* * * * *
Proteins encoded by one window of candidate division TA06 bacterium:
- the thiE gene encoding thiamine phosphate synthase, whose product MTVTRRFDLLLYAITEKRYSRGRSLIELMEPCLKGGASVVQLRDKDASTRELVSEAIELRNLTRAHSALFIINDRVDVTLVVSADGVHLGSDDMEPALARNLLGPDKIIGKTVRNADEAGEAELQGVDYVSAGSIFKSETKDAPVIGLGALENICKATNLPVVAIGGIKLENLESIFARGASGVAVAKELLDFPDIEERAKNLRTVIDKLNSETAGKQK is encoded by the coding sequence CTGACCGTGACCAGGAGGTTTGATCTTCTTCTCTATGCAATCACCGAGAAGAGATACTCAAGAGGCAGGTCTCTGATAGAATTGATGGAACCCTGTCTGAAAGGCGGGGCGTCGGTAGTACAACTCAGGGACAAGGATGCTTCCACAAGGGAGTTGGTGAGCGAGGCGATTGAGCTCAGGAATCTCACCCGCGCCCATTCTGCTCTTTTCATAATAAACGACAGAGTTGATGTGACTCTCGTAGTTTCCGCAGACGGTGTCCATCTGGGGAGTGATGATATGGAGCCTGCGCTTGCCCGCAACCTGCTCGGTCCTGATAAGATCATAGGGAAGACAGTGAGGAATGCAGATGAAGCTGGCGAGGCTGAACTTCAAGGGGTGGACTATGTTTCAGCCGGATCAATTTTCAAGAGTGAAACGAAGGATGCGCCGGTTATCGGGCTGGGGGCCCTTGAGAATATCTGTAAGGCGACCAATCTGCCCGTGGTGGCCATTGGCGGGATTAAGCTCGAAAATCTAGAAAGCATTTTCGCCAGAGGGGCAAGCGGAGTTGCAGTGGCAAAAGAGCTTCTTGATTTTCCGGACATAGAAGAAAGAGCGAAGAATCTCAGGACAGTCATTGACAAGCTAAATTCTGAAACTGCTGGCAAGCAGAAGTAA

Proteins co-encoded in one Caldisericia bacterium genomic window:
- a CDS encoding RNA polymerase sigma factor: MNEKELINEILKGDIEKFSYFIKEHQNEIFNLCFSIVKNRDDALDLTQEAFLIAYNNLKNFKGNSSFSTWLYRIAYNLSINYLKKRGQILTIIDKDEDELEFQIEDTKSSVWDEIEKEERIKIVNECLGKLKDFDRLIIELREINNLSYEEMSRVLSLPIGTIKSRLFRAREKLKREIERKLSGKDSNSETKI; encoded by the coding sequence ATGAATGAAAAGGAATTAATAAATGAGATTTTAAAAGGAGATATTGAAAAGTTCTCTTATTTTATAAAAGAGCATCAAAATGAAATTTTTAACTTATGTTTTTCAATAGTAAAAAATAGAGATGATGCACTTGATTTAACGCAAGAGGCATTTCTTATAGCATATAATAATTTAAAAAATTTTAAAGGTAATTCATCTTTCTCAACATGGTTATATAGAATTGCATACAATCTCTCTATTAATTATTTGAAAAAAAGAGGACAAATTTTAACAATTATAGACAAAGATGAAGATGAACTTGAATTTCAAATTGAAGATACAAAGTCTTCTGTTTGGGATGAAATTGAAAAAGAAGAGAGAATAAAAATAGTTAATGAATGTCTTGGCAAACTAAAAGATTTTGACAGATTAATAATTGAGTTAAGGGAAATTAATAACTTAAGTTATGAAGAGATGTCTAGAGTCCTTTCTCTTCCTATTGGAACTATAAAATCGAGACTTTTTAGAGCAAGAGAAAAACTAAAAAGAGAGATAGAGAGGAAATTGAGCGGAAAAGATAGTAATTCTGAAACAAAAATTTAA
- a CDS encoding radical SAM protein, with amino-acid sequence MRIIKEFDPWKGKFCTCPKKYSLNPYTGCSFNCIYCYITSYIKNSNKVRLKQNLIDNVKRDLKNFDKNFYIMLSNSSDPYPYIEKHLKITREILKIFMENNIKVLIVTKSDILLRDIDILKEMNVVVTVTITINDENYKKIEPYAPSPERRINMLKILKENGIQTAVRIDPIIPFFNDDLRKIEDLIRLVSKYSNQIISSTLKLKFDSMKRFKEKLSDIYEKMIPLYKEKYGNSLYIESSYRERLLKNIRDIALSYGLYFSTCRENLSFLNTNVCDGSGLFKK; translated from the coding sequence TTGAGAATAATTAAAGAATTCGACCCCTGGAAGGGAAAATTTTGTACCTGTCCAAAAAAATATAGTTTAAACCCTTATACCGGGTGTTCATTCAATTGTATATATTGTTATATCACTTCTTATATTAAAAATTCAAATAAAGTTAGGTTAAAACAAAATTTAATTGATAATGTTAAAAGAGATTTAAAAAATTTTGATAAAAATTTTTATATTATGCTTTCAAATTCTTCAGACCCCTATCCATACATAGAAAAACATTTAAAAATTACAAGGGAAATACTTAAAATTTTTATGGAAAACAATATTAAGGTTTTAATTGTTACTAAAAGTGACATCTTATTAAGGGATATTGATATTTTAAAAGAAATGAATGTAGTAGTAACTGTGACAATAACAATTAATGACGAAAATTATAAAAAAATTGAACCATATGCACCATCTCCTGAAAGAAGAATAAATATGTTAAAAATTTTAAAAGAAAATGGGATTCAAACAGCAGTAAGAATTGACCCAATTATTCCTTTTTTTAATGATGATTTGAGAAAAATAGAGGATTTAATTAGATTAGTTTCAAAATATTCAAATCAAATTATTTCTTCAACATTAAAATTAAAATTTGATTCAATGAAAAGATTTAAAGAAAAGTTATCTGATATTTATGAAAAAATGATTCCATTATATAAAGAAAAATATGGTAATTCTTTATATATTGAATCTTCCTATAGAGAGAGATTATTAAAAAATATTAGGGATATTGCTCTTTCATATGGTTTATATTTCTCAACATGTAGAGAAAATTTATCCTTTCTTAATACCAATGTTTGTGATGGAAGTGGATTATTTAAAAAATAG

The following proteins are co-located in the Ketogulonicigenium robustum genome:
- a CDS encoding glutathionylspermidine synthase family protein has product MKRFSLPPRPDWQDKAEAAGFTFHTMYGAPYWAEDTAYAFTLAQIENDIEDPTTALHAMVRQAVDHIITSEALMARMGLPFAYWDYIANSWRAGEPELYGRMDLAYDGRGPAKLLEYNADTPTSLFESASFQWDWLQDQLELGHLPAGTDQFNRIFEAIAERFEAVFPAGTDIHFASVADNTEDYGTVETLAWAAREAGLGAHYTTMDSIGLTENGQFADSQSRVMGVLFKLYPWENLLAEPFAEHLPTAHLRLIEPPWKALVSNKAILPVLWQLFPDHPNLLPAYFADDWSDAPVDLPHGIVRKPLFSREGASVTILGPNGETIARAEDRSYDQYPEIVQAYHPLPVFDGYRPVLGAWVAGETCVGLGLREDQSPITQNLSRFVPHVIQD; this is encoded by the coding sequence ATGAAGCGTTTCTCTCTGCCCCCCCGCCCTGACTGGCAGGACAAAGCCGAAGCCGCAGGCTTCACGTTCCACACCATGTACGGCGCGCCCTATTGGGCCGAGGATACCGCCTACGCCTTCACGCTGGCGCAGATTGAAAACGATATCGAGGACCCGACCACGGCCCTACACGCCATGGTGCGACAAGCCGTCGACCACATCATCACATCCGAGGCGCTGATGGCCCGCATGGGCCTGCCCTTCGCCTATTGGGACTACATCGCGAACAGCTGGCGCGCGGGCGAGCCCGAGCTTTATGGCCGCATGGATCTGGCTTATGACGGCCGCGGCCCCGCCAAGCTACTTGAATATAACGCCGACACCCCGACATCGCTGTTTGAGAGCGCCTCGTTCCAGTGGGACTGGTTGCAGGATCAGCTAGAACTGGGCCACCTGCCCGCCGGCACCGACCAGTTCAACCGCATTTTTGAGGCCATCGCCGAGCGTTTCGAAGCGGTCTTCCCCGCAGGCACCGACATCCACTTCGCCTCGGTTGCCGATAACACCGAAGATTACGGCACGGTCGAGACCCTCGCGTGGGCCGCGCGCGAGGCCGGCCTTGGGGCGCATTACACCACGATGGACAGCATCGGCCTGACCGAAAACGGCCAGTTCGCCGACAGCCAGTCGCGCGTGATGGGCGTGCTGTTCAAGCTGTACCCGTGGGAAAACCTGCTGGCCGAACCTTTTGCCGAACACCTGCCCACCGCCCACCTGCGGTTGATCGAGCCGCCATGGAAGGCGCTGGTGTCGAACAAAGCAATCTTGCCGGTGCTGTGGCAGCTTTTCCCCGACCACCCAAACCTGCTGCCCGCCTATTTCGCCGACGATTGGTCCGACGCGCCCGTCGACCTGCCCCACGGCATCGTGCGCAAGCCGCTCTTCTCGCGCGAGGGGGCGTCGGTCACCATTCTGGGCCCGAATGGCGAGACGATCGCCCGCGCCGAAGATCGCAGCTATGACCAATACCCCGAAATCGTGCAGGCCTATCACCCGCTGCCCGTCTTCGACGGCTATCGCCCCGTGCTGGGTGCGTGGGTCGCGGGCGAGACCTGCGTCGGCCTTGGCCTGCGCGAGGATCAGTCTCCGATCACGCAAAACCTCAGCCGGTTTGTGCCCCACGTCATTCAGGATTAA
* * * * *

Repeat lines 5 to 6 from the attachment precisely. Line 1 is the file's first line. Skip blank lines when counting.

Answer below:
- a CDS encoding radical SAM protein, with amino-acid sequence MRIIKEFDPWKGKFCTCPKKYSLNPYTGCSFNCIYCYITSYIKNSNKVRLKQNLIDNVKRDLKNFDKNFYIMLSNSSDPYPYIEKHLKITREILKIFMENNIKVLIVTKSDILLRDIDILKEMNVVVTVTITINDENYKKIEPYAPSPERRINMLKILKENGIQTAVRIDPIIPFFNDDLRKIEDLIRLVSKYSNQIISSTLKLKFDSMKRFKEKLSDIYEKMIPLYKEKYGNSLYIESSYRERLLKNIRDIALSYGLYFSTCRENLSFLNTNVCDGSGLFKK; translated from the coding sequence TTGAGAATAATTAAAGAATTCGACCCCTGGAAGGGAAAATTTTGTACCTGTCCAAAAAAATATAGTTTAAACCCTTATACCGGGTGTTCATTCAATTGTATATATTGTTATATCACTTCTTATATTAAAAATTCAAATAAAGTTAGGTTAAAACAAAATTTAATTGATAATGTTAAAAGAGATTTAAAAAATTTTGATAAAAATTTTTATATTATGCTTTCAAATTCTTCAGACCCCTATCCATACATAGAAAAACATTTAAAAATTACAAGGGAAATACTTAAAATTTTTATGGAAAACAATATTAAGGTTTTAATTGTTACTAAAAGTGACATCTTATTAAGGGATATTGATATTTTAAAAGAAATGAATGTAGTAGTAACTGTGACAATAACAATTAATGACGAAAATTATAAAAAAATTGAACCATATGCACCATCTCCTGAAAGAAGAATAAATATGTTAAAAATTTTAAAAGAAAATGGGATTCAAACAGCAGTAAGAATTGACCCAATTATTCCTTTTTTTAATGATGATTTGAGAAAAATAGAGGATTTAATTAGATTAGTTTCAAAATATTCAAATCAAATTATTTCTTCAACATTAAAATTAAAATTTGATTCAATGAAAAGATTTAAAGAAAAGTTATCTGATATTTATGAAAAAATGATTCCATTATATAAAGAAAAATATGGTAATTCTTTATATATTGAATCTTCCTATAGAGAGAGATTATTAAAAAATATTAGGGATATTGCTCTTTCATATGGTTTATATTTCTCAACATGTAGAGAAAATTTATCCTTTCTTAATACCAATGTTTGTGATGGAAGTGGATTATTTAAAAAATAG

The following proteins are co-located in the Ketogulonicigenium robustum genome: